2010-09-02 / Columnists

Pets, Pets, Pets

“Never Miss a Golden Opportunity” is the unofficialmotto of Long Island Golden Retriever Rescue (www.ligrr.org) a proactive group whose mission is to improve the quality of life of Golden Retrievers that are neglected, abused or abandoned. Intervention is also offered to owners who can no longer care for their Goldens, while veterinary care and loving adoptive homes are provided for homeless Goldens, no matter whether the dog is a pup or a senior. A band of only about 10 dedicated LIGRR volunteers is the loving force behind this huge, ambitious effort.

Founded 11 years ago, LIGRR a 501 (c) 3 non-profit takes in between 80 to 100 Goldens a year. LIGRR president, Melanie Mayo, says their Goldens come from owner surrenders as well as all Long Island town shelters and Animal Care and Control in New York City. LIGRR is the ONLY purebred group that I know of that calls each municipal shelter weekly to check if any of their breed have entered. As a Mayor’s Alliance member, LIGRR sees listings of Goldens as soon as they arrive in the crowded city shelters. Dogs are temperament tested before intake. Then LIGRR reaches out to members and their larger base of adoptive homes for foster care. They do not have a shelter.

Tee Jay   Tee Jay I am a loud proponent of purebred rescue, which should not be construed as elitism or picking the cream of the crop. In some respects the most desirable dog in a shelter, especially a facility that doesn’t screen thoroughly, is the most vulnerable. If the dog falls into the wrong or inexperienced hands, the dog is apt to suffer or boomerang repeatedly. LIGRR knows their breed’s quirks such as the fact that Goldens tend to be mouthy. As Melanie says, “LIGRR volunteers have the time and expertise to match dogs to the right home. Adult dogs, even typically friendly ones, that never lived with children before do not go into a new home with young kids. ” (IMO-an extremely wise guideline.) If the dog is returned, which happens rarely, the dog comes back to LIGRR. Volunteers also answer the LIGRR hotline (516-578-3803) where many frustrated owners have been given support and advice to solve training or health issues rather than giving up their Goldens.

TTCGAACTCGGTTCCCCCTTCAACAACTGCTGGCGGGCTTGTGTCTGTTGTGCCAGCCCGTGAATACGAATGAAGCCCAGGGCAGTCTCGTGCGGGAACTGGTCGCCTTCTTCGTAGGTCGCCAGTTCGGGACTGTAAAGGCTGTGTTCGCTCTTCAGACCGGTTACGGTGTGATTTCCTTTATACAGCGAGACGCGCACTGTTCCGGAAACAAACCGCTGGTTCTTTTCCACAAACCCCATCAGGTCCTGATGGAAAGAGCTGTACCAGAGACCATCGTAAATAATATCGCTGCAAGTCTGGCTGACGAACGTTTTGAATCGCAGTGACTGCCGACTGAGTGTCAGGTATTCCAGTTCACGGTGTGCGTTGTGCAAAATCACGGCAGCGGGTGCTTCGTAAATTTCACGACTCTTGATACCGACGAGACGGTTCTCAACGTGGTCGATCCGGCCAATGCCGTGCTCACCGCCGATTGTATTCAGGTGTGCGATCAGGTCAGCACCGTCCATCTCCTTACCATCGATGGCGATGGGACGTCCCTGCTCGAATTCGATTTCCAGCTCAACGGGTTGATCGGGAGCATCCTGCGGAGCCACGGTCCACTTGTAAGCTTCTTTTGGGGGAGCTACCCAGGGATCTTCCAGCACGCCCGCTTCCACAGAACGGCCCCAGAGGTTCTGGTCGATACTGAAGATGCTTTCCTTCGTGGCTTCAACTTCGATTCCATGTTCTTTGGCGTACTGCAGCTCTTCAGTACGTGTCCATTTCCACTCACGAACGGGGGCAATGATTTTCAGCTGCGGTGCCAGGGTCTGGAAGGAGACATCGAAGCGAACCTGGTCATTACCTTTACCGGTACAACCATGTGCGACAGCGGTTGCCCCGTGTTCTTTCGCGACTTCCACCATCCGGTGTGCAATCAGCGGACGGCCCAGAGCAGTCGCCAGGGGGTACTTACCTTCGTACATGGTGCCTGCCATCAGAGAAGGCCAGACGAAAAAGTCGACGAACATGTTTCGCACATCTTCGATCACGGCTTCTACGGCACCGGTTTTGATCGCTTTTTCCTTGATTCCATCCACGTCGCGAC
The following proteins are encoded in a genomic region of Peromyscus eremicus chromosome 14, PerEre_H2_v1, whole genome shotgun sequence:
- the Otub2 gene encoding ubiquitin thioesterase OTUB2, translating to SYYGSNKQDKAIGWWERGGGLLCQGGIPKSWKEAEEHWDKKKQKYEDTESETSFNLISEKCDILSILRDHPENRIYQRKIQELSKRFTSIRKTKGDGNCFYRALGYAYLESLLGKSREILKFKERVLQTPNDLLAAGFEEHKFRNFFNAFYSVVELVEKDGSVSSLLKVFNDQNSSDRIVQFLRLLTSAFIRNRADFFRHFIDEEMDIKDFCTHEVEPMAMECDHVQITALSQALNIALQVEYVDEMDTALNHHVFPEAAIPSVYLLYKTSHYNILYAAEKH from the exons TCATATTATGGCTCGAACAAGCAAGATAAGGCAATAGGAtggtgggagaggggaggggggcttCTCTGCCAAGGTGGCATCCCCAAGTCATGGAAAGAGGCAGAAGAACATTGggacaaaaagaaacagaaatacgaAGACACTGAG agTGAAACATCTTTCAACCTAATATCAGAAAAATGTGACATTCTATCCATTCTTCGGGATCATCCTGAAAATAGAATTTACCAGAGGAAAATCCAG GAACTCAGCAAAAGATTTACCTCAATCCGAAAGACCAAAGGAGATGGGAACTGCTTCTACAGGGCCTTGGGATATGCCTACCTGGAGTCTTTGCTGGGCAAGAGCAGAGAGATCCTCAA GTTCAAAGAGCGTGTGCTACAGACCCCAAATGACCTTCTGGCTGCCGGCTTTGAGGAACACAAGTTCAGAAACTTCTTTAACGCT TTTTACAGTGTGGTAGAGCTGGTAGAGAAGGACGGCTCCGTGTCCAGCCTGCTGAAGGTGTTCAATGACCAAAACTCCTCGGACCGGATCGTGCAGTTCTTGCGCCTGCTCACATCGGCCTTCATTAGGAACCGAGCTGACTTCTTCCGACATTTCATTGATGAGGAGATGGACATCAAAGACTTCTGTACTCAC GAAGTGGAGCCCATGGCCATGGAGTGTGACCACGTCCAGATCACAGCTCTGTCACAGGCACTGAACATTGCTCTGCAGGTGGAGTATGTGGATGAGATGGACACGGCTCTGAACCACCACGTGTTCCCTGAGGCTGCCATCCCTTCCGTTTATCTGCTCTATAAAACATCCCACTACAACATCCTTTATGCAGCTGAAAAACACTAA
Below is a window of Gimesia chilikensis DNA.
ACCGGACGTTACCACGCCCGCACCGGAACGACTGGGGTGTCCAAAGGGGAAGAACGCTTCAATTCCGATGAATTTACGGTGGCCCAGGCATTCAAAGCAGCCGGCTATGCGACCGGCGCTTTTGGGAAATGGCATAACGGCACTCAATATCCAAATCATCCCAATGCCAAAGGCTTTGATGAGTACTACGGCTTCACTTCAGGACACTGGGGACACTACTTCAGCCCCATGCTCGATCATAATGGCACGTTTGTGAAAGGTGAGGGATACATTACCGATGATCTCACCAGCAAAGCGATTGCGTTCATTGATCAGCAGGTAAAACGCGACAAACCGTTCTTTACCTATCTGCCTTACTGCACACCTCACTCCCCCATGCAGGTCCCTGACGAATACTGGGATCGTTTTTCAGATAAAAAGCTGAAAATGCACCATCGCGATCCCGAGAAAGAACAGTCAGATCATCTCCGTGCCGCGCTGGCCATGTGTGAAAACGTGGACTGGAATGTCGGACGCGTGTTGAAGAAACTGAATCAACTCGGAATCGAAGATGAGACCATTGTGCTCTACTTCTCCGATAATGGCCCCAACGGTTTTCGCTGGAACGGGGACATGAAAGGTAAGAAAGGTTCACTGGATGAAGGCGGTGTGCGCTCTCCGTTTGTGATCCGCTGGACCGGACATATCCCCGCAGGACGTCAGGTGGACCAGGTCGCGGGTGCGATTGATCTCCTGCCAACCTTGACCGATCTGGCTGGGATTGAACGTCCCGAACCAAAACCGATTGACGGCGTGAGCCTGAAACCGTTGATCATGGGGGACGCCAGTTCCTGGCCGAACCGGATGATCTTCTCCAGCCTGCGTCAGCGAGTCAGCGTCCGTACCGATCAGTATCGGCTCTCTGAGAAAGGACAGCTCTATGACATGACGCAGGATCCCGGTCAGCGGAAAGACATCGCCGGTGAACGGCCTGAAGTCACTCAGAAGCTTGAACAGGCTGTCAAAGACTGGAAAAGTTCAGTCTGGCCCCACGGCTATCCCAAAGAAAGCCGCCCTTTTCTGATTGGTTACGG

Some purebred rescues like LIGRR are stretched “to the bone”. Popular breeds are more apt to surface in shelters. When there is a demand, puppy mills and irresponsible breeders crank out more puppies. These breedfor profit folk do not screen for genetic flaws or educate potential owners, thus adding to dogs later discarded.

Enter the Golden Retriever…for the last ten years hovering between #2 and #4 on the AKC popularity list, keeping them one of America’s favorites. Unfortunately, the breed has more than its share of health problems, many with a suspected genetic basis. Cancer (especially lymphoma and hemangiosarcoma) is the primary cause of premature death in Goldens. Over 60 percent of all Goldens will succumb to cancer; more males than females.

LIGRR assumes initial medical responsibility if a foster has a chance at quality of life, and has provided cancer operations with pricey follow up. Other life threatening conditions are costly too. “Eclipse” had a large benign mouth tumor called an epulis removed. She is now a therapy dog at a hospice. Presently LIGRR is caring for a young stray from Hempstead Shelter who is about to have her third surgery to correct a rare ectopic ureter. Price tag: thousands of dollars. Chances are her former owners ditched her when they had problems with housebreaking.